If your API is too big for a single package to be appropriate, then you should plan to have private implementation packages. That is, some packages in your implementation are excluded from the Javadoc output and are not part of the public API, even though their contents are accessible. If you look at the JDK, for example, there are many sun.* and com.sun.* packages of this sort. Users who rely on the Javadoc output will not know of their existence. Users who browse the source code can see them, and can access the public classes and methods, but they are discouraged from doing so and warned that there is no guarantee that these classes will remain unchanged across revisions.

A good convention for private packages is to put internal in the name. So the Banana API might have public packages com.example.banana and com.example.banana.peel plus private packages com.example.banana.internal and com.example.banana.internal.peel.

Don't forget that the private packages are accessible. There may be security implications if arbitrary code can access these internals. Various techniques exist to address these. The NetBeans API tutorial describes one. In the JMX API, we use another. There is a class which contains only static methods and has no public constructor. This means that user code can never have an instance of this class. So in the private com.sun.jmx packages, we sometimes add a parameter of type JMX to sensitive public methods. If a caller can supply a non-null instance of this class, it must be coming from the package.

Other random tips

Here are some other random tips based on our experience with the JMX API and on the sources I mentioned.

Immutable classes are good. If a class can be immutable, then it should be. Rather than spelling out the reasons, I'll refer you to Item 13 in Effective Java. You wouldn't think of designing an API without having this book, right?

The only visible fields should be static and final. Again this one is pretty banal and I mention it only because certain early APIs in the core platform violated it. Not an example to follow.

Avoid eccentricity. There are many well-established conventions for Java code, with regard to identifier case, getters and setters, standard exception classes, and so on. Even if you think these conventions could have been better, don't replace them in your API. By doing so you force users to throw away what they already know and learn a new way of doing an old thing.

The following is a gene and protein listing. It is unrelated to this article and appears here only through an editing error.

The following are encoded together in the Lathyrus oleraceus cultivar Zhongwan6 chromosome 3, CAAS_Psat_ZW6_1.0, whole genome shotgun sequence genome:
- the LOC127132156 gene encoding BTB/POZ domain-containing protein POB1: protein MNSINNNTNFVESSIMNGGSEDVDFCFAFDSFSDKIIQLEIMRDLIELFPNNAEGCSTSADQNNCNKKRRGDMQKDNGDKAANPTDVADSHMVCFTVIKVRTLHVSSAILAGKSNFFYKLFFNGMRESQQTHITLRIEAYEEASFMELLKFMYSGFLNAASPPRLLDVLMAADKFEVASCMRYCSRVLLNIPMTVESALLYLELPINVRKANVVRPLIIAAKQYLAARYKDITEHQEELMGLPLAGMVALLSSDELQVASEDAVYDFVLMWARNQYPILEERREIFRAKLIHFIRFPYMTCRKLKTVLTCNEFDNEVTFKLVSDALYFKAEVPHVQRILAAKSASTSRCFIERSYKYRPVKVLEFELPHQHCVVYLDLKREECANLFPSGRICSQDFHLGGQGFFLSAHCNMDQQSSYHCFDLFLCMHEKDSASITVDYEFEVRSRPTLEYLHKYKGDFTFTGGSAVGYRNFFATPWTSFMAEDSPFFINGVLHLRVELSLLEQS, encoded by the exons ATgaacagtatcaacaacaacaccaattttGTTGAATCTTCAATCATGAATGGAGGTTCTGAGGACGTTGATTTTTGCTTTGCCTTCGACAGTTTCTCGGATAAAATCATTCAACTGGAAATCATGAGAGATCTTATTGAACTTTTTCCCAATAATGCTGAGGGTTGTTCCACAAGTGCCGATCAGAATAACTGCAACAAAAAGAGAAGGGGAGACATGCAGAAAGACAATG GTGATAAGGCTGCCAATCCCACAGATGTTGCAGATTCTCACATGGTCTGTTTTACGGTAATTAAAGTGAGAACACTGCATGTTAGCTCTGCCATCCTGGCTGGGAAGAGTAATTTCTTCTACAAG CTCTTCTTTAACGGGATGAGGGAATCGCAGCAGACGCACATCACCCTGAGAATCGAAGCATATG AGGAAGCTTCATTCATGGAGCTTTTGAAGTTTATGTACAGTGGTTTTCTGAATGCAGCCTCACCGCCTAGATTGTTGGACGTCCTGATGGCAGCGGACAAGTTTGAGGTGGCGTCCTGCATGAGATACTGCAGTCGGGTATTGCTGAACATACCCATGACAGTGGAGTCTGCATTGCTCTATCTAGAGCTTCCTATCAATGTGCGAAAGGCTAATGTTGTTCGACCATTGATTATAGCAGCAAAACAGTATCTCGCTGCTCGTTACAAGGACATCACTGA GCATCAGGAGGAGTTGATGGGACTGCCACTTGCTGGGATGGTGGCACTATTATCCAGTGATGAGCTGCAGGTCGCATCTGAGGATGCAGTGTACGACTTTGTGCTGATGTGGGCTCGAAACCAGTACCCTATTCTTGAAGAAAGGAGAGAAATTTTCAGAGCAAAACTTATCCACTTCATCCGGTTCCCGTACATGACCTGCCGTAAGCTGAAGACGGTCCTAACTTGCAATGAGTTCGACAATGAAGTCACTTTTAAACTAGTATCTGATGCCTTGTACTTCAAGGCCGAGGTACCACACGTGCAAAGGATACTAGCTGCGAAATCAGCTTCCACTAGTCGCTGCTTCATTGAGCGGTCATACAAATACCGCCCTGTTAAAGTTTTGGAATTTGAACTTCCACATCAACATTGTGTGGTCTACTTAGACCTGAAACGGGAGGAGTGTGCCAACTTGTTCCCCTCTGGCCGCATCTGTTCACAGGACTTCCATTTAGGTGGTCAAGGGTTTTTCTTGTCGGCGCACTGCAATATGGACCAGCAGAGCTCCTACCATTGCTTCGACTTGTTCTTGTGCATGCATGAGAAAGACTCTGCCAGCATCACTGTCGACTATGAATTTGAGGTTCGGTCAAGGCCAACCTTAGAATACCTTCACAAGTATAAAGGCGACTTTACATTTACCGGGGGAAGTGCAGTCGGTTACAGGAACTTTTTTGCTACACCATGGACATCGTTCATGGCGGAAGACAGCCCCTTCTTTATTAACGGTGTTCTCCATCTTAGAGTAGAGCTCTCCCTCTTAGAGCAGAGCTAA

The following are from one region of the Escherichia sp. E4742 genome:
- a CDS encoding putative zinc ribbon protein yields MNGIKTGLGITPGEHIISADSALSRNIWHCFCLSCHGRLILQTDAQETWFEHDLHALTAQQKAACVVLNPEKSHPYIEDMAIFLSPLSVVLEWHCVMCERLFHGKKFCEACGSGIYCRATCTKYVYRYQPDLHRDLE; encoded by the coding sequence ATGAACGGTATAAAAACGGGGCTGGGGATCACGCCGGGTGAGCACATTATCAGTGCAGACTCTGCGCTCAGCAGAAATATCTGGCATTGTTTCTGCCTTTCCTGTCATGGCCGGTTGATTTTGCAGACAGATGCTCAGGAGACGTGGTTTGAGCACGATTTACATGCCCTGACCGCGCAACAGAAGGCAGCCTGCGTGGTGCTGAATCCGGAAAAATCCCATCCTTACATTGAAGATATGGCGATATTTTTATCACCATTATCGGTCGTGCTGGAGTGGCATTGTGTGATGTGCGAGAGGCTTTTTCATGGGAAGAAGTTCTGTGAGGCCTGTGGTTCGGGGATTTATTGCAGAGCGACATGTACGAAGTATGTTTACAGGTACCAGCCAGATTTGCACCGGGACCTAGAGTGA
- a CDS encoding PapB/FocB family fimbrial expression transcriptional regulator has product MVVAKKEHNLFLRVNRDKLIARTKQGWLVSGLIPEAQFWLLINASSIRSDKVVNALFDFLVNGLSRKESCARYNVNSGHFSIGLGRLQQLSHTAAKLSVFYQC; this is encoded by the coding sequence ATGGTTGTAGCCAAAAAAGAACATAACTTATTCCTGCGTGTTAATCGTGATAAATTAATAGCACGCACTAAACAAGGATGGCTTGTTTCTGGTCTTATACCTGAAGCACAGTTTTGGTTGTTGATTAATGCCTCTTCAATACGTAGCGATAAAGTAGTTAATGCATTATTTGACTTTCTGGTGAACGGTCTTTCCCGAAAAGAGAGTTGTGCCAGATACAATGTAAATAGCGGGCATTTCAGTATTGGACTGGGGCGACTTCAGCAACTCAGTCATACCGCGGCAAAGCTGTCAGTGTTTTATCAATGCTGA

For instance, don't follow the bad example of java.nio and java.lang.ProcessBuilder where the time-honoured T getThing() and void setThing(T) methods are replaced by T thing() and ThisClass thing(T). Some people think this is neato-keen and others that it is an abomination, but either way it's not a well-known idiom so don't force your users to learn it.

Don't implement Cloneable. It is usually less useful than you might think to create a copy of an object. If you do need this functionality, rather than having a clone() method it's generally a better idea to define a "copy constructor" or static factory method. So for example class Banana might have a constructor or factory method like this:

      public Banana(Banana b) {      // copy constructor
this(b.colour, b.length);
// ...or...
public static Banana newInstance(Banana b) {
return new Banana(b.colour, b.length);

The advantage of the constructor is that it can be called from a subclass's constructor. The advantage of the static method is that it can return an instance of a subclass or an already-existent instance.

Item 10 of Effective Java covers clone() in excruciating detail.

Exceptions should usually be unchecked. Item 41 of Effective Java gives an excellent summary here. Use a checked exception "if the exceptional condition cannot be prevented by proper use of the API and the programmer using the API can take some useful action once confronted with the exception." In practice this usually means that a checked exception reflects a problem in interaction with the outside world, such as the network, filesystem, or windowing system. If the exception signals that parameters are incorrect or than an object is in the wrong state for the operation you're trying to do, then an unchecked exception (subclass of RuntimeException) is appropriate.

Design for inheritance or don't allow it. Item 15 of Effective Java tells you all you might want to know about this. The summary is that every method should be final by default (perhaps by virtue of being in a final class). Only if you can clearly document what happens if you override the method should it be possible to do so. And you should only do that if you have coded useful examples that do override the method.


  • Design to evolve.
  • Correctness, then simplicity, then efficiency.
  • Interfaces are overvalued.
  • Be careful with packages.
  • Read Effective Java.